It refers to conflict of laws rules, not PIL in general. Renvoi is therefore only tolerated where it is essential.

A Personal Representative cannot be appointed over French land, as the Grant will not extend there. Were it not for the Regulation, the “intestacy” would simply be governed by French law, and the heirs under French law would need to put themselves forward to the French notary to obtain their entitlement. Hence the solution of facility consisting in continuing to use a renvoi.

However, please note that the Regulation does admit an alternative routing, as English law prior to the consolidation from 1893 to 1925 did and still does not require a renvoi to French law over French immovables, as there is now no conflict between the principles of transfer defined at article 22.2 (g) of the Regulation. Why? Pre-1893, the English common law rule at to the transfer of real property ( which under re Berchtold are immovables) was that of direct seisin - le mort saisit le vif - and the English consolidation is expressed in statute to only apply to England and Wales, with the old common law rule remaining unrepealed in relation to foreign immovables.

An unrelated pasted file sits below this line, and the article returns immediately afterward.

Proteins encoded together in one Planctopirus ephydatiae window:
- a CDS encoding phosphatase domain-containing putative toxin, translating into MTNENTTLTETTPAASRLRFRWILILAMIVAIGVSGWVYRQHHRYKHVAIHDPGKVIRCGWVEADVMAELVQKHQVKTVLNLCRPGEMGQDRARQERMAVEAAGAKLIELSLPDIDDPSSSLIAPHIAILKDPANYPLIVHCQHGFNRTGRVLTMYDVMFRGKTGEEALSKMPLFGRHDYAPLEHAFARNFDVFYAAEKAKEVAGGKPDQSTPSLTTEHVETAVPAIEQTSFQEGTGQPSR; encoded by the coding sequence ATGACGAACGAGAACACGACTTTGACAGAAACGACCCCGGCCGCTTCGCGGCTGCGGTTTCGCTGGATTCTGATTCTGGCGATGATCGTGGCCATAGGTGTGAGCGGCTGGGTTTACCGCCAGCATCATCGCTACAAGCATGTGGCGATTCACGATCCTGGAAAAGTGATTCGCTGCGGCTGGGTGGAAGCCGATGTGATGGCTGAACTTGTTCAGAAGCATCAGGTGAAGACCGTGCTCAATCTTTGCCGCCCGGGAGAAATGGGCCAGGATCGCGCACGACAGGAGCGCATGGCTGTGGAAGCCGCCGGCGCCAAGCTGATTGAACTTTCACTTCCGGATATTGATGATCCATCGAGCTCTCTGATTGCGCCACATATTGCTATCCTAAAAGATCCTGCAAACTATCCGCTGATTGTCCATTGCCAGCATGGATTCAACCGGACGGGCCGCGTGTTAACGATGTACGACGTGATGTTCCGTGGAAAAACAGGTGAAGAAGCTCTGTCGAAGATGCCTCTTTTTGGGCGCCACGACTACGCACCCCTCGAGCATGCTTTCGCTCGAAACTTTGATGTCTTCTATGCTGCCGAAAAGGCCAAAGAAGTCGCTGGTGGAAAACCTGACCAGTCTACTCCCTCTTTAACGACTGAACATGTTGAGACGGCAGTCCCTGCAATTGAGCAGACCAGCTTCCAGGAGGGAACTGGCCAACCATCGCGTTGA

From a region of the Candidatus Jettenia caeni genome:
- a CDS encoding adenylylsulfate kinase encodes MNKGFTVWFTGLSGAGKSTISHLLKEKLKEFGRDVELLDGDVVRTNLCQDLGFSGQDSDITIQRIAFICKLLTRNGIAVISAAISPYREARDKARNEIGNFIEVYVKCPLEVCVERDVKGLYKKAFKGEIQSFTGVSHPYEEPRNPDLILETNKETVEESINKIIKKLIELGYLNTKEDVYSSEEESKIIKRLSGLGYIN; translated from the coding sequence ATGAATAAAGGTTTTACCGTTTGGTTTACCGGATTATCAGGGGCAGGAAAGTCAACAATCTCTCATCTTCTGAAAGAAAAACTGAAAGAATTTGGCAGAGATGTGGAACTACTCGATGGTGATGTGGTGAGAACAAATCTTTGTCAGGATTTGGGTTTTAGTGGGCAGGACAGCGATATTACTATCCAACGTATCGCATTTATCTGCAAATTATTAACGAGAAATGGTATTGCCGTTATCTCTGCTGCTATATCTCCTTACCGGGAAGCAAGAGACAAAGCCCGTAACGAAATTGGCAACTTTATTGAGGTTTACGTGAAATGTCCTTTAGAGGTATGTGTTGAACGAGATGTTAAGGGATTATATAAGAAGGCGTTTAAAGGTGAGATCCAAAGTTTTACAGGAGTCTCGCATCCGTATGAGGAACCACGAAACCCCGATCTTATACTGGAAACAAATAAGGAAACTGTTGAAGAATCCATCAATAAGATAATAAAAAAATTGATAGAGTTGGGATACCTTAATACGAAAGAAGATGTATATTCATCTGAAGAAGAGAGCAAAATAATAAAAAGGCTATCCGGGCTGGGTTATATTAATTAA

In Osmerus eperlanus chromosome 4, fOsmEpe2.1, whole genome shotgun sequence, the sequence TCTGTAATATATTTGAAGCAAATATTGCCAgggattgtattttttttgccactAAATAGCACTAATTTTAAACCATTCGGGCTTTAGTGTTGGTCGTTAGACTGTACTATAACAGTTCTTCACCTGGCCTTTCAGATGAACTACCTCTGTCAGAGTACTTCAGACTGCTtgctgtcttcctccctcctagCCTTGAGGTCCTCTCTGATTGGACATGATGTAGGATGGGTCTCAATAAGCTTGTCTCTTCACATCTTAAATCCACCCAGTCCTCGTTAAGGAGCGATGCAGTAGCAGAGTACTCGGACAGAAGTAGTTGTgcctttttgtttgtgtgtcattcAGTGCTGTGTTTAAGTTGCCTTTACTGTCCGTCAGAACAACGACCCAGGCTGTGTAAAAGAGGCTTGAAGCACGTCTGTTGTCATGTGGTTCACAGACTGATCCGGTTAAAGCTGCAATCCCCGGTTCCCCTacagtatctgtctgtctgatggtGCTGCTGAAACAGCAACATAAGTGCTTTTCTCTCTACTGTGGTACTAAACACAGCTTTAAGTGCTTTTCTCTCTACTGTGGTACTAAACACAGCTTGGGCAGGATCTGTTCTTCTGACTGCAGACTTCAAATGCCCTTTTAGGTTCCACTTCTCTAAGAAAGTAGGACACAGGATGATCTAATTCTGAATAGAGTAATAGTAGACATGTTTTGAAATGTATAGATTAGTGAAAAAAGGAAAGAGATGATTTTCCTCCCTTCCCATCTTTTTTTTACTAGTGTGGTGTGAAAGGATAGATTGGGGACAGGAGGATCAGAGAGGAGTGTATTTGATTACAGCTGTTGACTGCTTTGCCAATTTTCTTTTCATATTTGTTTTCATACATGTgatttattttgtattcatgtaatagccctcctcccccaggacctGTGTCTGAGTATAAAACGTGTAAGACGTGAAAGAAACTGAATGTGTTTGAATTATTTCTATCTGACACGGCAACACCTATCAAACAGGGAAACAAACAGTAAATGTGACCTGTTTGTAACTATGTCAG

Under the Regulation, this is a unitary issue, not a scissionist issue.

Habitual residence allocates the matter to English law alone, unless there is a conflict requiring the resolution of that conflict under article article 34 (1). Here there is none, so you are able to apply English intestacy rules under article 22.2 (g).

Article 22.2 (e):

“(e) the transfer to the heirs and, as the case may be, to the legatees of the assets, rights and obligations forming part of the estate, including the conditions and effects of the acceptance or waiver of the succession or of a legacy;”

“e) le transfert des biens, des droits et des obligations composant la succession aux héritiers et, selon le cas, aux légataires, y compris les conditions et les effets de l’acceptation de la succession ou du legs ou de la renonciation à ceux-ci;”

Article 34
“1. The application of the law of any third State specified by this Regulation shall mean the application of the rules of law in force in that State, including its rules of private international law in so far as those rules make a renvoi: …”

“1. Lorsque le présent règlement prescrit l’application de la loi d’un État tiers, il vise l’application des règles de droit en vigueur dans cet État, y compris ses règles de droit international privé, pour autant que ces règles renvoient: …”

There is no point in setting up PIL obstacles where no conflict exists under the unitary perspective. In fact the Regulation reduces renvoi a mere tool, not a matter of substantive law and does not require it to be applied as if it or PIL were an overriding principle. If you wish the rules of English intestacy to apply, please contact me and I will give the full reasoning in an opinion in French to enable the notary to proceed.

Peter Harris